RALEIGH — Whether you're watching on television or in person in a stadium, football fans know that keeping track of a football isn’t easy. The game is fast, the players are big and the ball can get lost in the shuffle. Coaches and even referees know that too.
The trouble is, inches matter in football. The exact location of the football can determine whether a player gained enough yardage for a third-down conversion. The exact location also can show if the ball crossed the goal line for a touchdown. The spot where the ball is can affect who wins the game.
How many times have you seen a player diving for the goal line, trying to get even just a tiny part of the ball across the goal line for a score? Sometimes, even a multitude of video angles on instant replay do not reveal how much of the ball did cross the line, with perfect clarity.
Now, engineers at North Carolina State University may have a way to know for sure.
“What we do is turn the football into a small electromagnet,” says Daniel Stancil, Ph.D., head of the Electrical and Computer Engineering Department at North Carolina State University. Stancil adds that researchers worked with scientists at Carnegie Mellon University and Disney Research to create a way to track a football in three-dimensional space.
“You could almost call it five dimensions,” says David Ricketts, Ph.D., associate professor of electrical and computer engineering at NC State. Ricketts holds up a football and begins to move it around.
“You can do left-right, forward-back, up and down and then the ball can also be moved diagonally like this,” Ricketts adds. “So you can actually track the football in any orientation around.”
And it’s done using a low-frequency transmitter that is integrated into the football. The process is actually fairly simple.
The ball is first deflated and then un-laced. The rubber bladder inside the ball is removed, and then a wire is wrapped around the bladder several times. The bladder is put back in the football and then the antenna and transmitter are hooked up to the wires and epoxyed together to make them more durable. The battery is attached, and then everything is packed into the football, which is laced back up and then inflated.
The transmitter creates a current in the wire, which turns the ball into a pretty simple electromagnet. The weight is within the standard deviation of accepted professional footballs weights. The ball is carefully balanced.
“It’s similar to the school experiment where you wrapped a coil of wire and then connected the wire to a battery, and then looked at what happened to a compass; you’re measuring the same thing you measured with the iron filings and the permanent magnet,” explains Stancil. “On one hand it’s a permanent magnet, in the other case it’s created by currents, but in both cases the electromagnet fields are very similar.”
The football looks completely normal on the outside. And if you toss it around, it also seems to handle in the same way as a normal football. But the unusual package on the inside makes the game anything but normal. Dr. Ricketts looks at what the high-tech football can do on a television screen in his lab at NC State’s Centennial Campus.
“Watch the player and then watch the arrow on the side of the screen,” says Ricketts, as a player runs out onto the field between the goal line and the ten-yard line. He then runs back to the goal line and out to the 20-yard-line, then back again and out to the 30.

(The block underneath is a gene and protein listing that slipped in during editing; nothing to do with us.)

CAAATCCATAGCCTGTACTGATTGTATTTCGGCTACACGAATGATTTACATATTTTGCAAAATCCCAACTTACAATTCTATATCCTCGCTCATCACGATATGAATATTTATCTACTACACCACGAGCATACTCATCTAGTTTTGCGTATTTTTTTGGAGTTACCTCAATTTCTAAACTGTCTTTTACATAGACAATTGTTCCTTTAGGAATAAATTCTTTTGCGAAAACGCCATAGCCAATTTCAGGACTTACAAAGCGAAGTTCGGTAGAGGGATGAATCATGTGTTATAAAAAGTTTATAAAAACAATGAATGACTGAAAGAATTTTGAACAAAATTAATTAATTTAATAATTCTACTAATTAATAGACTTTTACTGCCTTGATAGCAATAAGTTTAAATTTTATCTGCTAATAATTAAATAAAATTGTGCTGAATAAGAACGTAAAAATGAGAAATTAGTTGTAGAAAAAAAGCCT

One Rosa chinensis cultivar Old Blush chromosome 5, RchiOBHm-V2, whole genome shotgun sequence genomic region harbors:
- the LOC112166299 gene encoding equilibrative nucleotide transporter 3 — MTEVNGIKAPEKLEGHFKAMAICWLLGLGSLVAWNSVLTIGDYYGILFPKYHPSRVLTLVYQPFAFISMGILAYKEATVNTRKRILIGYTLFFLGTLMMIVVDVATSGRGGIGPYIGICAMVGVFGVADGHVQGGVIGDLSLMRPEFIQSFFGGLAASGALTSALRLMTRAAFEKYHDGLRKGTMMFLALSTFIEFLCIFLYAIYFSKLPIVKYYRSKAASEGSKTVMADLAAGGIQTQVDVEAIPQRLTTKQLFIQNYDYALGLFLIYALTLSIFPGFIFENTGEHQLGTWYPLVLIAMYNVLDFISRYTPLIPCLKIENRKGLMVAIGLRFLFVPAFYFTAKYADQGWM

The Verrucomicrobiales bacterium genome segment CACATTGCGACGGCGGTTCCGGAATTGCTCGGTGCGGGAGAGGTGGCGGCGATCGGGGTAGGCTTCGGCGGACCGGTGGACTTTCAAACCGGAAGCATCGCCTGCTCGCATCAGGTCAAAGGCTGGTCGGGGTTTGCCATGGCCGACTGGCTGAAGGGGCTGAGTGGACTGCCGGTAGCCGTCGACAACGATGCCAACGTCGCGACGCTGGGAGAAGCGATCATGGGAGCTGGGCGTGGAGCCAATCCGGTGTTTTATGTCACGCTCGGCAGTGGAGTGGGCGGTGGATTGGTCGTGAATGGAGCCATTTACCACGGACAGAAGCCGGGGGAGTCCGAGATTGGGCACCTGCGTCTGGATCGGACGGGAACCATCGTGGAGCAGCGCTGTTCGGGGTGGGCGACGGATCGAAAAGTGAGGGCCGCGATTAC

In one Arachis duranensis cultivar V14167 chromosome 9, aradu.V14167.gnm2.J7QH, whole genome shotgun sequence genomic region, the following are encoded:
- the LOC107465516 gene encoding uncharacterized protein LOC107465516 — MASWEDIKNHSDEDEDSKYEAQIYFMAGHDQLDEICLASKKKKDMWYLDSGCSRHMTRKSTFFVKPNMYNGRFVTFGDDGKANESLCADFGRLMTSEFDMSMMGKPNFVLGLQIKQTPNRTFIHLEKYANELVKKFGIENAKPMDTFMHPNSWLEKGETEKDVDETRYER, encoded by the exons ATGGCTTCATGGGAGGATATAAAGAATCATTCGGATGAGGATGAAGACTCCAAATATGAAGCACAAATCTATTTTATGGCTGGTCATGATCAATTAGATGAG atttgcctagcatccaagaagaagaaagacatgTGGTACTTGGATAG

Each step of the play corresponds to the movement of a yellow arrow on the side of the screen. The arrow is projected over a football field. The edge of the yellow arrow changes to red as the angle of the ball becomes more severe. Dr. Ricketts explains how the projection works.
“As the player runs down the field, the ball is changing direction as he moves it in his arms, so you can see the orientation of the ball as well as its position," Ricketts says, as he uses a small pointer to highlight the colors on the arrow. “You can see there’s a red and yellow line, and that’s telling you the orientation, so when the ball is flat to the field, the line is all yellow, but when it tips the line gets shorter and shorter. So you can tell whether the ball is straight to the field.”
There’s a series of antennas placed around the field to track the signal produced by the transmitter inside the ball. A computer uses the data to place the ball on the field.
And remember, the football is producing a low-frequency signal. That’s important, because low frequency signals pass through the human body. This means the ball won’t get lost in a pile up of players.
“We use magnetic waves, which may not mean much to most people, but typical radio waves get absorbed by our bodies, or by shoulder pads, helmets and other things,” adds Ricketts. “So because we are transparent to magnet waves, when the players huddle around the ball the waves propagate through and we can see the ball just fine.”
Multiple studies have also shown that magnetic waves are safe to use in a project like this.
“Everybody likes to do something cool, everybody likes to do something entertaining, but I think the best part of this project was the application of science to something really tangible that people can look at and say, ‘I get that,’” says Ricketts.
Researchers admit the system needs fine-tuning, but the NFL and several other sports leagues are reviewing the technology.
“Who knows where this goes from here, if anywhere,” admits Stancil. “But it was fun to interact with a sports team and work on a project that was just fun to do and could add to people’s enjoyment of the game.”